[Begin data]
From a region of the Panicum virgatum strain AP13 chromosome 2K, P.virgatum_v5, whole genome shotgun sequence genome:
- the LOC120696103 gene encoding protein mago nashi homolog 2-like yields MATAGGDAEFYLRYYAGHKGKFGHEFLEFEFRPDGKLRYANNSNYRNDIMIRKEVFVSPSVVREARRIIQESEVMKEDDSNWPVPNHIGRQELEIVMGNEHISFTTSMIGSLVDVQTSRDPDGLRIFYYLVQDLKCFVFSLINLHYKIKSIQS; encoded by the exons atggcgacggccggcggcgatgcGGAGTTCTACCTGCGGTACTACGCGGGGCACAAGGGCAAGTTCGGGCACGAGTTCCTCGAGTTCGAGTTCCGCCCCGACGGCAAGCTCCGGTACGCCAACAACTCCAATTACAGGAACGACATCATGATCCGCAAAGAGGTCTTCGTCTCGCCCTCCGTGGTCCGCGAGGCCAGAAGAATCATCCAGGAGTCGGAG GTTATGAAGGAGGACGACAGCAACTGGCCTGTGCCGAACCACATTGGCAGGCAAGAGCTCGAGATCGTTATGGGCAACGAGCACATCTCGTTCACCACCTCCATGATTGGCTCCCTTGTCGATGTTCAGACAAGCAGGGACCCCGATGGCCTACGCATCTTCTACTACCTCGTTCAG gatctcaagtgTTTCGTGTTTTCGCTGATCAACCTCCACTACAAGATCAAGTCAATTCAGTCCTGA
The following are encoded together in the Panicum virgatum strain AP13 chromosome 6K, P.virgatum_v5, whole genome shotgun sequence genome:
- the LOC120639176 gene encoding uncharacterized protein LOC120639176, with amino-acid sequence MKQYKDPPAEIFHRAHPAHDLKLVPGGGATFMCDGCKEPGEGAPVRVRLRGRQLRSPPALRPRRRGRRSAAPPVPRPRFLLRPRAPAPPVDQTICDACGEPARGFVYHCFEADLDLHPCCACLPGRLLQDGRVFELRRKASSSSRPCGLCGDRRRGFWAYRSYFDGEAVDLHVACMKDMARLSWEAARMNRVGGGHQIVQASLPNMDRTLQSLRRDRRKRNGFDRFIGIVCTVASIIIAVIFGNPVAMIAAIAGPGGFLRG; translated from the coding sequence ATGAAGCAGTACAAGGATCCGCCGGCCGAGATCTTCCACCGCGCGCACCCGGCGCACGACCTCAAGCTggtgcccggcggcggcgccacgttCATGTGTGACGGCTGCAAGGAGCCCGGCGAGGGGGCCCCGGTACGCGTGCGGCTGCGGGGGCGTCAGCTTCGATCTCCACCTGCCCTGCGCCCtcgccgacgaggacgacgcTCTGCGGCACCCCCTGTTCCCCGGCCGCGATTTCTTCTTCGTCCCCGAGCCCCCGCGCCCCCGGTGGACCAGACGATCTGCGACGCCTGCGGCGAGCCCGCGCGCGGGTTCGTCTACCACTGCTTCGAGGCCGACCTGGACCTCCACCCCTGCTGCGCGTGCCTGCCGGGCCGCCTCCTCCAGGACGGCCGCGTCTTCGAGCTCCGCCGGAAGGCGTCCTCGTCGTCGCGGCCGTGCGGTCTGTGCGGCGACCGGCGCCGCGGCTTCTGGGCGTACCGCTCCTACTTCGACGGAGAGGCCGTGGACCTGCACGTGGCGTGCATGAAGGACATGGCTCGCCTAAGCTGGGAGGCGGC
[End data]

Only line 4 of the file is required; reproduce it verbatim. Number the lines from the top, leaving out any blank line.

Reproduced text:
- the LOC120639176 gene encoding uncharacterized protein LOC120639176, with amino-acid sequence MKQYKDPPAEIFHRAHPAHDLKLVPGGGATFMCDGCKEPGEGAPVRVRLRGRQLRSPPALRPRRRGRRSAAPPVPRPRFLLRPRAPAPPVDQTICDACGEPARGFVYHCFEADLDLHPCCACLPGRLLQDGRVFELRRKASSSSRPCGLCGDRRRGFWAYRSYFDGEAVDLHVACMKDMARLSWEAARMNRVGGGHQIVQASLPNMDRTLQSLRRDRRKRNGFDRFIGIVCTVASIIIAVIFGNPVAMIAAIAGPGGFLRG; translated from the coding sequence ATGAAGCAGTACAAGGATCCGCCGGCCGAGATCTTCCACCGCGCGCACCCGGCGCACGACCTCAAGCTggtgcccggcggcggcgccacgttCATGTGTGACGGCTGCAAGGAGCCCGGCGAGGGGGCCCCGGTACGCGTGCGGCTGCGGGGGCGTCAGCTTCGATCTCCACCTGCCCTGCGCCCtcgccgacgaggacgacgcTCTGCGGCACCCCCTGTTCCCCGGCCGCGATTTCTTCTTCGTCCCCGAGCCCCCGCGCCCCCGGTGGACCAGACGATCTGCGACGCCTGCGGCGAGCCCGCGCGCGGGTTCGTCTACCACTGCTTCGAGGCCGACCTGGACCTCCACCCCTGCTGCGCGTGCCTGCCGGGCCGCCTCCTCCAGGACGGCCGCGTCTTCGAGCTCCGCCGGAAGGCGTCCTCGTCGTCGCGGCCGTGCGGTCTGTGCGGCGACCGGCGCCGCGGCTTCTGGGCGTACCGCTCCTACTTCGACGGAGAGGCCGTGGACCTGCACGTGGCGTGCATGAAGGACATGGCTCGCCTAAGCTGGGAGGCGGC